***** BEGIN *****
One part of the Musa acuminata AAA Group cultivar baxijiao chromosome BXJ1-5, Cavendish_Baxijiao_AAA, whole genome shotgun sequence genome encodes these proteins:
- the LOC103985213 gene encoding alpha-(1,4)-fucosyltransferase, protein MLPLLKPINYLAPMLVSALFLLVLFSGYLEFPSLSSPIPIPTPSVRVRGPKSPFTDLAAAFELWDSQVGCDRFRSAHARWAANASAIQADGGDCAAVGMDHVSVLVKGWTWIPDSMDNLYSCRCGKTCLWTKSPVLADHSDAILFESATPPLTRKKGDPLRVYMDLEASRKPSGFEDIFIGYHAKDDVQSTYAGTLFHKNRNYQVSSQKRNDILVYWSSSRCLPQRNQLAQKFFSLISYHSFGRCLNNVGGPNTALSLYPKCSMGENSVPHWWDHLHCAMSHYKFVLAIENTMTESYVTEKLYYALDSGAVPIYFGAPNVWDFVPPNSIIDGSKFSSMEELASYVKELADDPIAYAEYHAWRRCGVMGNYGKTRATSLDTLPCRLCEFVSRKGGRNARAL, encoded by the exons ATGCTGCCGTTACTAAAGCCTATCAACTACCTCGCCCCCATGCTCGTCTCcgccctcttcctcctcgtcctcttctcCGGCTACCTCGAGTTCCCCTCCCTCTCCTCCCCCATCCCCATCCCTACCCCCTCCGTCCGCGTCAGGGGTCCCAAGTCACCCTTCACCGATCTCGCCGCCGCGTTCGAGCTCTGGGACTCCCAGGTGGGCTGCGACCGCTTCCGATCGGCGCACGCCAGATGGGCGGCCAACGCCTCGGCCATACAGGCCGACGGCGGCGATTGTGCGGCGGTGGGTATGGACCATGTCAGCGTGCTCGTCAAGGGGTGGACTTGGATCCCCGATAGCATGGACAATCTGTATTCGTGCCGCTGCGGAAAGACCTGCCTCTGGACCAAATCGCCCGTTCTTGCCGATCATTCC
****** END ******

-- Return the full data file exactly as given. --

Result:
One part of the Musa acuminata AAA Group cultivar baxijiao chromosome BXJ1-5, Cavendish_Baxijiao_AAA, whole genome shotgun sequence genome encodes these proteins:
- the LOC103985213 gene encoding alpha-(1,4)-fucosyltransferase, protein MLPLLKPINYLAPMLVSALFLLVLFSGYLEFPSLSSPIPIPTPSVRVRGPKSPFTDLAAAFELWDSQVGCDRFRSAHARWAANASAIQADGGDCAAVGMDHVSVLVKGWTWIPDSMDNLYSCRCGKTCLWTKSPVLADHSDAILFESATPPLTRKKGDPLRVYMDLEASRKPSGFEDIFIGYHAKDDVQSTYAGTLFHKNRNYQVSSQKRNDILVYWSSSRCLPQRNQLAQKFFSLISYHSFGRCLNNVGGPNTALSLYPKCSMGENSVPHWWDHLHCAMSHYKFVLAIENTMTESYVTEKLYYALDSGAVPIYFGAPNVWDFVPPNSIIDGSKFSSMEELASYVKELADDPIAYAEYHAWRRCGVMGNYGKTRATSLDTLPCRLCEFVSRKGGRNARAL, encoded by the exons ATGCTGCCGTTACTAAAGCCTATCAACTACCTCGCCCCCATGCTCGTCTCcgccctcttcctcctcgtcctcttctcCGGCTACCTCGAGTTCCCCTCCCTCTCCTCCCCCATCCCCATCCCTACCCCCTCCGTCCGCGTCAGGGGTCCCAAGTCACCCTTCACCGATCTCGCCGCCGCGTTCGAGCTCTGGGACTCCCAGGTGGGCTGCGACCGCTTCCGATCGGCGCACGCCAGATGGGCGGCCAACGCCTCGGCCATACAGGCCGACGGCGGCGATTGTGCGGCGGTGGGTATGGACCATGTCAGCGTGCTCGTCAAGGGGTGGACTTGGATCCCCGATAGCATGGACAATCTGTATTCGTGCCGCTGCGGAAAGACCTGCCTCTGGACCAAATCGCCCGTTCTTGCCGATCATTCC